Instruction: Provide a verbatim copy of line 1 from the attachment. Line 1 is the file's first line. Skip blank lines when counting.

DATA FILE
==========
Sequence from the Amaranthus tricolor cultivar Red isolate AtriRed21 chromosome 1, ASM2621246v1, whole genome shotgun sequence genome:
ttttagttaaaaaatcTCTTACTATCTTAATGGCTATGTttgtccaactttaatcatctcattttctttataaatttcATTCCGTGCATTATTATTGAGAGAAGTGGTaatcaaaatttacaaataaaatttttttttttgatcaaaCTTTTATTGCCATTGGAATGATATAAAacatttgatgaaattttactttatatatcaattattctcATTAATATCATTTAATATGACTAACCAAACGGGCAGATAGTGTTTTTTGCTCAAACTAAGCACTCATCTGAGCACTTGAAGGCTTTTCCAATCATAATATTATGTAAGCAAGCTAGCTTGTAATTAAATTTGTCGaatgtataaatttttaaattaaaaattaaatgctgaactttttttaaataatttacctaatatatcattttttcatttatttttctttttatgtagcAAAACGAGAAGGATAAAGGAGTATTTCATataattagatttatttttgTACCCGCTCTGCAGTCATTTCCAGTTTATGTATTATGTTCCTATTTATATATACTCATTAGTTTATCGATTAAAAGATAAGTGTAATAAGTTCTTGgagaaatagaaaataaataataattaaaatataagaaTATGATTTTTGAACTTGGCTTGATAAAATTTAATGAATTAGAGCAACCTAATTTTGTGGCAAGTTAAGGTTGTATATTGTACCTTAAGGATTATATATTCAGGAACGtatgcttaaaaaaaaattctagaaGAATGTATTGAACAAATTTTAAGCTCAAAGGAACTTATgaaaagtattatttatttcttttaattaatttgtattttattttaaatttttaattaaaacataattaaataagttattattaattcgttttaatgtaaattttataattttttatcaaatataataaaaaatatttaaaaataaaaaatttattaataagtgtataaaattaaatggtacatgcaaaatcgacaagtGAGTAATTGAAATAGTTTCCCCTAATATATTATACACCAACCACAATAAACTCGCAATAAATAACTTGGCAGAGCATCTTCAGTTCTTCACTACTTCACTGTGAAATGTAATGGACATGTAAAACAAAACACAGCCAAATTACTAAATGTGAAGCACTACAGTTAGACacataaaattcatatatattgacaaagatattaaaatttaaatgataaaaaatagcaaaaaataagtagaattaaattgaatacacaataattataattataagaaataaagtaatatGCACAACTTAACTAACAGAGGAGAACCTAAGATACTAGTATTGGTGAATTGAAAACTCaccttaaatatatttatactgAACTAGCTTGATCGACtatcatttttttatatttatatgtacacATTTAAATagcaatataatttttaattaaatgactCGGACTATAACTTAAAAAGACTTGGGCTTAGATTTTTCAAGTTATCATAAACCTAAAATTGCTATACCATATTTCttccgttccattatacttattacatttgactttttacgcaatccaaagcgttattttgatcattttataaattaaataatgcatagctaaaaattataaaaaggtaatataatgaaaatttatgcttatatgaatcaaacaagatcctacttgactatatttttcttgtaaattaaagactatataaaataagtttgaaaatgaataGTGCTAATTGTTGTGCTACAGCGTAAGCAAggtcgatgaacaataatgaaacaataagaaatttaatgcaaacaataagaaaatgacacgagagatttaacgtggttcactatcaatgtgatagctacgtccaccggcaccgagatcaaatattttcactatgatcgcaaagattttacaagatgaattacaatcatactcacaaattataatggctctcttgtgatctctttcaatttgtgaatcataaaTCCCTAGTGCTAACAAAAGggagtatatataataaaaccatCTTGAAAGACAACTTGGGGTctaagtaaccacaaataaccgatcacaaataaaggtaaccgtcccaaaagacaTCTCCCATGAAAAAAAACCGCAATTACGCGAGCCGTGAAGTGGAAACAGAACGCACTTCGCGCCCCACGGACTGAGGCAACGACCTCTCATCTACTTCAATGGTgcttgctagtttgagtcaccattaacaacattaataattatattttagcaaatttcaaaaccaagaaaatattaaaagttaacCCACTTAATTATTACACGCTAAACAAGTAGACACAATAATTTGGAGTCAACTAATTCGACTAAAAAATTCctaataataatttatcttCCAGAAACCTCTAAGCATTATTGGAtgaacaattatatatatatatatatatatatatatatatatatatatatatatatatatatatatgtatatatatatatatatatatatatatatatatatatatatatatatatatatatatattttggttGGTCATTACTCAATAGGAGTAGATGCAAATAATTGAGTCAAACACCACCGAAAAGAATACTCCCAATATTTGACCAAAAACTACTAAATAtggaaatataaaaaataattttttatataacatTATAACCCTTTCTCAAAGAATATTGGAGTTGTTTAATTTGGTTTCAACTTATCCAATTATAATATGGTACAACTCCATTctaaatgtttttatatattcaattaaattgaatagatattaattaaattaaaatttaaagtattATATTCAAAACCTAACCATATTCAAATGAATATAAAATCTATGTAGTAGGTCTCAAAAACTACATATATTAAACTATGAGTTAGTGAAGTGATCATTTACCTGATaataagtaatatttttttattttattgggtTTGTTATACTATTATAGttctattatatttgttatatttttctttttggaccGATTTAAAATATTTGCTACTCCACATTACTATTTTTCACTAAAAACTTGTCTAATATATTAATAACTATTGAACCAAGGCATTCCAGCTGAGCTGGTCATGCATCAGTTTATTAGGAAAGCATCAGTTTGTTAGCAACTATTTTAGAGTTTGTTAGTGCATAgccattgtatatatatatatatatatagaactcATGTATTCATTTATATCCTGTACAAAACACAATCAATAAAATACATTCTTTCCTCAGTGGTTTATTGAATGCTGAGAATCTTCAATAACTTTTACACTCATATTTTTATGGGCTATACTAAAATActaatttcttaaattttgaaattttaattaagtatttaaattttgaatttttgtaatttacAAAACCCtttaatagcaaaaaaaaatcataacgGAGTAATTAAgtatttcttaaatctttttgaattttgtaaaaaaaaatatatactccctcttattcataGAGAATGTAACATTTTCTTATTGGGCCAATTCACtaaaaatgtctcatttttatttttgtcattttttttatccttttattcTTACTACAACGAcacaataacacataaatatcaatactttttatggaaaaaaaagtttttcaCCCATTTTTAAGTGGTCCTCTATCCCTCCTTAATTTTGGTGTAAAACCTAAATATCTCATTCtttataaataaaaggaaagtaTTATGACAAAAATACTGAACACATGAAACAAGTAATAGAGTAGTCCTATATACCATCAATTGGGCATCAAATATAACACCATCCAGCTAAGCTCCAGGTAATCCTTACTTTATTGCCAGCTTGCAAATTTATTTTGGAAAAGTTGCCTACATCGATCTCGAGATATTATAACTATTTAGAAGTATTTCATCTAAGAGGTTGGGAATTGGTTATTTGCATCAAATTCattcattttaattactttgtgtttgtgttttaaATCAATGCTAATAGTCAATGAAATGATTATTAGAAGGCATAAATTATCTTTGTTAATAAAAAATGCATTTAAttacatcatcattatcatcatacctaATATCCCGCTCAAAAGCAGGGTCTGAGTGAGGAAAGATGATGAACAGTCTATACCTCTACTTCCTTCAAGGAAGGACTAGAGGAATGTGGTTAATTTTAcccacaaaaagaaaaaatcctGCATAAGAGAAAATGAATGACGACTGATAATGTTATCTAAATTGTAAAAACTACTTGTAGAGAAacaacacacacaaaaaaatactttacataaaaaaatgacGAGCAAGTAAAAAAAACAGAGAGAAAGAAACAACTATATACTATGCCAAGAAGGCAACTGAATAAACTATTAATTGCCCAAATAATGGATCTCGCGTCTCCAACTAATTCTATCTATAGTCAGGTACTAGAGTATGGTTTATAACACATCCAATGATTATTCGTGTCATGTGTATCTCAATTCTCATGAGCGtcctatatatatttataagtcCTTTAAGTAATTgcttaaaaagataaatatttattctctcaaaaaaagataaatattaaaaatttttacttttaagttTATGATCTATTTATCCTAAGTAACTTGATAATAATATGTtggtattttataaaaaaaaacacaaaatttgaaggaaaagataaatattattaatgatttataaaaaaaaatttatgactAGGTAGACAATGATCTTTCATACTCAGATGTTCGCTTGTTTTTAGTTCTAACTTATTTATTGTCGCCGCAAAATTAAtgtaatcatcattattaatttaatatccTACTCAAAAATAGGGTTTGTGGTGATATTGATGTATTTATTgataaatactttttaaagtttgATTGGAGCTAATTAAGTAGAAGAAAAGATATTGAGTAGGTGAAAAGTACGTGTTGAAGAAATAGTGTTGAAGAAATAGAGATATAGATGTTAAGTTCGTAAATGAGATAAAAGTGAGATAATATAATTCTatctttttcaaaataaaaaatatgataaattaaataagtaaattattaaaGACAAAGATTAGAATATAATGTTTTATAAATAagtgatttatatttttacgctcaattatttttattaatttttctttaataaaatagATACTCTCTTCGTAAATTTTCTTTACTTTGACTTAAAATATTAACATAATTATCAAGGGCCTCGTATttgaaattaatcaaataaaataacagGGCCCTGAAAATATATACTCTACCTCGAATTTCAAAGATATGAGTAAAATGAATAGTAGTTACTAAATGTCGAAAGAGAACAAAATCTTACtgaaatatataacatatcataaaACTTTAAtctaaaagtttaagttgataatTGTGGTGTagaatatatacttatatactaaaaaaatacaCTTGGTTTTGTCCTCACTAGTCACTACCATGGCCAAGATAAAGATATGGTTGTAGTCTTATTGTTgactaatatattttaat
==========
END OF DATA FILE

Sequence from the Amaranthus tricolor cultivar Red isolate AtriRed21 chromosome 1, ASM2621246v1, whole genome shotgun sequence genome: